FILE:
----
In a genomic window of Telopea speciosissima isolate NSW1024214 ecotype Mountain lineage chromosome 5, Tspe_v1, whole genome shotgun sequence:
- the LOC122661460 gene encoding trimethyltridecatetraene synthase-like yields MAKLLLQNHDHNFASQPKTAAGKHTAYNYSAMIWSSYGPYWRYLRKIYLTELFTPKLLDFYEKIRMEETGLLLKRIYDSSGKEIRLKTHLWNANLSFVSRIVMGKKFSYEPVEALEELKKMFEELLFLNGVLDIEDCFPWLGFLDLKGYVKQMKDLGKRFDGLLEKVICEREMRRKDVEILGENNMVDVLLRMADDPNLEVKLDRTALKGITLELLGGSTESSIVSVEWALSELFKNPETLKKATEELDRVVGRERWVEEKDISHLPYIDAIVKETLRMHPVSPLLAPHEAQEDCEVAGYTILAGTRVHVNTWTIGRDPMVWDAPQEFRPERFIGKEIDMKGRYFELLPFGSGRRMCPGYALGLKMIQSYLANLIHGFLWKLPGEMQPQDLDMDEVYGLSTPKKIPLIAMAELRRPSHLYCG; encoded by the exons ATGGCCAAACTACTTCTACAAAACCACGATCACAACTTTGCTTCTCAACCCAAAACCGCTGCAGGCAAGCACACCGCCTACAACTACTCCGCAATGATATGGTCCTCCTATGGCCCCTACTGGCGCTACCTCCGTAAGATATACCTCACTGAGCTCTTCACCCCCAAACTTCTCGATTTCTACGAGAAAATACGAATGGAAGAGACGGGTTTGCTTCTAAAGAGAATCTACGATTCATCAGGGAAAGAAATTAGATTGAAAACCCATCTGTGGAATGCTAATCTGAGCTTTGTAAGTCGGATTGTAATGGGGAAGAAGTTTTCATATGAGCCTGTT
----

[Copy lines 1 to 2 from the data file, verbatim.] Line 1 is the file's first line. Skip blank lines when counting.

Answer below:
In a genomic window of Telopea speciosissima isolate NSW1024214 ecotype Mountain lineage chromosome 5, Tspe_v1, whole genome shotgun sequence:
- the LOC122661460 gene encoding trimethyltridecatetraene synthase-like yields MAKLLLQNHDHNFASQPKTAAGKHTAYNYSAMIWSSYGPYWRYLRKIYLTELFTPKLLDFYEKIRMEETGLLLKRIYDSSGKEIRLKTHLWNANLSFVSRIVMGKKFSYEPVEALEELKKMFEELLFLNGVLDIEDCFPWLGFLDLKGYVKQMKDLGKRFDGLLEKVICEREMRRKDVEILGENNMVDVLLRMADDPNLEVKLDRTALKGITLELLGGSTESSIVSVEWALSELFKNPETLKKATEELDRVVGRERWVEEKDISHLPYIDAIVKETLRMHPVSPLLAPHEAQEDCEVAGYTILAGTRVHVNTWTIGRDPMVWDAPQEFRPERFIGKEIDMKGRYFELLPFGSGRRMCPGYALGLKMIQSYLANLIHGFLWKLPGEMQPQDLDMDEVYGLSTPKKIPLIAMAELRRPSHLYCG; encoded by the exons ATGGCCAAACTACTTCTACAAAACCACGATCACAACTTTGCTTCTCAACCCAAAACCGCTGCAGGCAAGCACACCGCCTACAACTACTCCGCAATGATATGGTCCTCCTATGGCCCCTACTGGCGCTACCTCCGTAAGATATACCTCACTGAGCTCTTCACCCCCAAACTTCTCGATTTCTACGAGAAAATACGAATGGAAGAGACGGGTTTGCTTCTAAAGAGAATCTACGATTCATCAGGGAAAGAAATTAGATTGAAAACCCATCTGTGGAATGCTAATCTGAGCTTTGTAAGTCGGATTGTAATGGGGAAGAAGTTTTCATATGAGCCTGTT